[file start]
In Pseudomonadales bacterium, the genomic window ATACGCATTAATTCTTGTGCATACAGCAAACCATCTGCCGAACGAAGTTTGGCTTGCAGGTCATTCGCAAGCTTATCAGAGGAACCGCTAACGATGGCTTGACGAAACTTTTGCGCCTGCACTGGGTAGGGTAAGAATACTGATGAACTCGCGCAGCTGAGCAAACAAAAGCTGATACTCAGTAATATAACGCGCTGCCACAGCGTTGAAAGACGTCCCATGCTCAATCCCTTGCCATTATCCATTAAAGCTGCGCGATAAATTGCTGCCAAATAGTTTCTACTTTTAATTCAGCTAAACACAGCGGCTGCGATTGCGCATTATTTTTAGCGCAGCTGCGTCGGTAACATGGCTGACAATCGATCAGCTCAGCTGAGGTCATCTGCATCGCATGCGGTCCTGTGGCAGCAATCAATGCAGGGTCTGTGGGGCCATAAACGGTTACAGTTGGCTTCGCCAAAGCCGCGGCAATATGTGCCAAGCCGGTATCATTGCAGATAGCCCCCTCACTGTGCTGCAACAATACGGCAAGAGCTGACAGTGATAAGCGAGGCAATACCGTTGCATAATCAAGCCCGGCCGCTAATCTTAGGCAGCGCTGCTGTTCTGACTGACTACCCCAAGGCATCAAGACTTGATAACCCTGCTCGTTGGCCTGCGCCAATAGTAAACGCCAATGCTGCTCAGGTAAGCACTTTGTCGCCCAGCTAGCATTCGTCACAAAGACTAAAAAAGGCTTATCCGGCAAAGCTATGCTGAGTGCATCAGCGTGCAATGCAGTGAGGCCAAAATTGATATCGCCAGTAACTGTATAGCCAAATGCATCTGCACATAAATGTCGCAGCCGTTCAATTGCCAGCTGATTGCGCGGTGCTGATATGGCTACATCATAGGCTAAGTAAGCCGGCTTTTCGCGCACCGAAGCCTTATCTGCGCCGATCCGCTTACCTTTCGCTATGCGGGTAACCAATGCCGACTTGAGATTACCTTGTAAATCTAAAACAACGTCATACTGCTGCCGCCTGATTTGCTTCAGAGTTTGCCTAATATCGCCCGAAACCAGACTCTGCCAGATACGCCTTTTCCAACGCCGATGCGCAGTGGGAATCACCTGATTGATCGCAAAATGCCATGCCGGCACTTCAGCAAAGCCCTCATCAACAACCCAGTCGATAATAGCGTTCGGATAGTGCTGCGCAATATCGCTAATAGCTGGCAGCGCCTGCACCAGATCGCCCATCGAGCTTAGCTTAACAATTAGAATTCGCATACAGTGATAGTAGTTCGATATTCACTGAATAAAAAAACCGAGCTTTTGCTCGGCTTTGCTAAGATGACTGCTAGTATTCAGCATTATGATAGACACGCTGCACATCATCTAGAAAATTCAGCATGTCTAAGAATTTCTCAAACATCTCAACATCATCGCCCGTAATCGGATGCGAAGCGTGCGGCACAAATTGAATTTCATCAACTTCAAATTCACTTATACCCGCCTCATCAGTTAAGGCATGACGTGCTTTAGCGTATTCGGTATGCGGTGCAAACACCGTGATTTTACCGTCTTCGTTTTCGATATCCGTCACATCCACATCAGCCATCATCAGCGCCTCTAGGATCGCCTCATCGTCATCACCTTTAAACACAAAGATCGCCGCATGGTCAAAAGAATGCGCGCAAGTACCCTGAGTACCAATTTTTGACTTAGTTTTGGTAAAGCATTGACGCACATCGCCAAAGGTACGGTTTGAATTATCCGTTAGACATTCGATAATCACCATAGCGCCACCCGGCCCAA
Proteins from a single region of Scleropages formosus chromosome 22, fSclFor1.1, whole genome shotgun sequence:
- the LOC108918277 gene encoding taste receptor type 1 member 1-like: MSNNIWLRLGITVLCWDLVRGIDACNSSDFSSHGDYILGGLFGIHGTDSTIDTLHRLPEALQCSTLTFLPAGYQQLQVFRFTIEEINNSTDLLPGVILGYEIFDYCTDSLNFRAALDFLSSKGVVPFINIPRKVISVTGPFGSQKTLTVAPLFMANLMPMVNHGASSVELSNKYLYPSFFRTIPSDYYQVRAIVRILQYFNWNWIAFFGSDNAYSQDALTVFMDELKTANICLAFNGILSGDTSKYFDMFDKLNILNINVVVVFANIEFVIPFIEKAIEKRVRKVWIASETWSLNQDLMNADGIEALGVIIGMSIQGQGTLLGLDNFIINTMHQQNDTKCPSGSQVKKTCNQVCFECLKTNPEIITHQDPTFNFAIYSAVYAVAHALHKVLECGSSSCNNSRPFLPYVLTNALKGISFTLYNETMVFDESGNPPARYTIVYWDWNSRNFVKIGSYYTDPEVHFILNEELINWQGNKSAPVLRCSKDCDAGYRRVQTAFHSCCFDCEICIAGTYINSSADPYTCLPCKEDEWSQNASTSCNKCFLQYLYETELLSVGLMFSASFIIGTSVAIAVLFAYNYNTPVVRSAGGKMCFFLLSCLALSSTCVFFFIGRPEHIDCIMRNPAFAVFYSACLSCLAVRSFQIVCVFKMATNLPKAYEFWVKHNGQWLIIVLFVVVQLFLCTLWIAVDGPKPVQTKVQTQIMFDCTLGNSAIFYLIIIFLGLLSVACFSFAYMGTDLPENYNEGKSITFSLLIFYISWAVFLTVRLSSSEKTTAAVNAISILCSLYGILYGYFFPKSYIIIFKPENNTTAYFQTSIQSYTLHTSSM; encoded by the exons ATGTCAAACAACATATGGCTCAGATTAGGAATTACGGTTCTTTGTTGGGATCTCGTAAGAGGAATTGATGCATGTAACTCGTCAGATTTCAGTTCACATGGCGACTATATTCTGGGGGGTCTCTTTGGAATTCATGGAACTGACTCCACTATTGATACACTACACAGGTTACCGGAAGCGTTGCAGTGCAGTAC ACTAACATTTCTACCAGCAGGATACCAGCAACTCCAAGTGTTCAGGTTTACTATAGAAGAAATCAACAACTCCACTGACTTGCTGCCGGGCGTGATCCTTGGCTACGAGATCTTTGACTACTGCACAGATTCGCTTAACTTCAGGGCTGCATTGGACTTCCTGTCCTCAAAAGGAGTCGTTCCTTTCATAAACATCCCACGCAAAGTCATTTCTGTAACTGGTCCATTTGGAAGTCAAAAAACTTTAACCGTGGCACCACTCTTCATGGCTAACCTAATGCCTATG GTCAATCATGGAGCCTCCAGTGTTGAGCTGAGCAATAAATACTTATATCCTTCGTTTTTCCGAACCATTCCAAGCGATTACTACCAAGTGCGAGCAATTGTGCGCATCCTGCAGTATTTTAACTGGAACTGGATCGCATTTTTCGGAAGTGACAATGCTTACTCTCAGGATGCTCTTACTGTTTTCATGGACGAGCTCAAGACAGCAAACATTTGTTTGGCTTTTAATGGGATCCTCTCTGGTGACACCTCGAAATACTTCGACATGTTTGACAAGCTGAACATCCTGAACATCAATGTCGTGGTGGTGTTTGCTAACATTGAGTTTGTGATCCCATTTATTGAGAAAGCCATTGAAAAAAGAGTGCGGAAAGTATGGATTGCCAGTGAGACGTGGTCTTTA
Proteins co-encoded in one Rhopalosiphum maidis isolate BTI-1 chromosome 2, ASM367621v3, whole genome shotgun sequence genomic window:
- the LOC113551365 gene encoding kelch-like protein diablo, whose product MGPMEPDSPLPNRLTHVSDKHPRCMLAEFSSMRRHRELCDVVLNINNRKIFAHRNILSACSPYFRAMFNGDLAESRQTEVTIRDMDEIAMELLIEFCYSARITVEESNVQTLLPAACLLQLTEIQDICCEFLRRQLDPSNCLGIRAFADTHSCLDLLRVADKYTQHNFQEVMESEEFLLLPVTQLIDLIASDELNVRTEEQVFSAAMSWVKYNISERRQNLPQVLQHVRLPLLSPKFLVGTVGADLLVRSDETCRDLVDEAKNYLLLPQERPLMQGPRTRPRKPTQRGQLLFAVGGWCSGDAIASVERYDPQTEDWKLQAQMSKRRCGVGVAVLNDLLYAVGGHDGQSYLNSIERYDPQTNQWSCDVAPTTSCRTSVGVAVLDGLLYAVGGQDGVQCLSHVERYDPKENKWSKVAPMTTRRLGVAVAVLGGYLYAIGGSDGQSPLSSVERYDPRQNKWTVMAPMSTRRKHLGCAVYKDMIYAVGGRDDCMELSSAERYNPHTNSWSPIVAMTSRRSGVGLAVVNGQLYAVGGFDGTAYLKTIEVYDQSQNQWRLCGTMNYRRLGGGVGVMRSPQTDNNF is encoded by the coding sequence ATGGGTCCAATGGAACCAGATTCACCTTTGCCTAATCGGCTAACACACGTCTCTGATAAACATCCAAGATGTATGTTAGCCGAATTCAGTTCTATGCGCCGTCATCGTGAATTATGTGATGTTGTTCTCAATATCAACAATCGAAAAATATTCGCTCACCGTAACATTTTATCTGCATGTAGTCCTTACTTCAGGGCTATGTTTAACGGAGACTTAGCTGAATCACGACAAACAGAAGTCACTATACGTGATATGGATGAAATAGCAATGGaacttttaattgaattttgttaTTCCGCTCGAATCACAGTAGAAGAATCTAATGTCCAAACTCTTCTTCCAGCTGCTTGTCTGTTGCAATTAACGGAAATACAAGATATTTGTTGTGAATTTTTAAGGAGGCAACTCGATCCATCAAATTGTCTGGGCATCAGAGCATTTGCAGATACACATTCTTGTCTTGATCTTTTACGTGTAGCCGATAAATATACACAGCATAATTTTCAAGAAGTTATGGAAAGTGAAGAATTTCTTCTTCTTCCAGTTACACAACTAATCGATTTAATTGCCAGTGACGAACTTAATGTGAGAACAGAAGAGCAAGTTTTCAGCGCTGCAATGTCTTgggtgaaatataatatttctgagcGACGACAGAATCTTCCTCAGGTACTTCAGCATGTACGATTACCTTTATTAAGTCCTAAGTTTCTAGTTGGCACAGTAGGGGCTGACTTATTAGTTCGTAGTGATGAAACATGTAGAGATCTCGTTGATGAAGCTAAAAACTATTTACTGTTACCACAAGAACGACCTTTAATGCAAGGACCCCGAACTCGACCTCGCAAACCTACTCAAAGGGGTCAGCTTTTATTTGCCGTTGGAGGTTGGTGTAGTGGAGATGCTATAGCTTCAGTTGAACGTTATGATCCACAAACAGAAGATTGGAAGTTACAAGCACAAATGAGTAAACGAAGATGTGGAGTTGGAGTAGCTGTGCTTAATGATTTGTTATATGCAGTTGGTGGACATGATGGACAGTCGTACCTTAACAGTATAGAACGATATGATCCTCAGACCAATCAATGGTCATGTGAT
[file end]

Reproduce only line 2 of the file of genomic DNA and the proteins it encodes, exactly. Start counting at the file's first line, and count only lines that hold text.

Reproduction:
Proteins from a single region of Scleropages formosus chromosome 22, fSclFor1.1, whole genome shotgun sequence: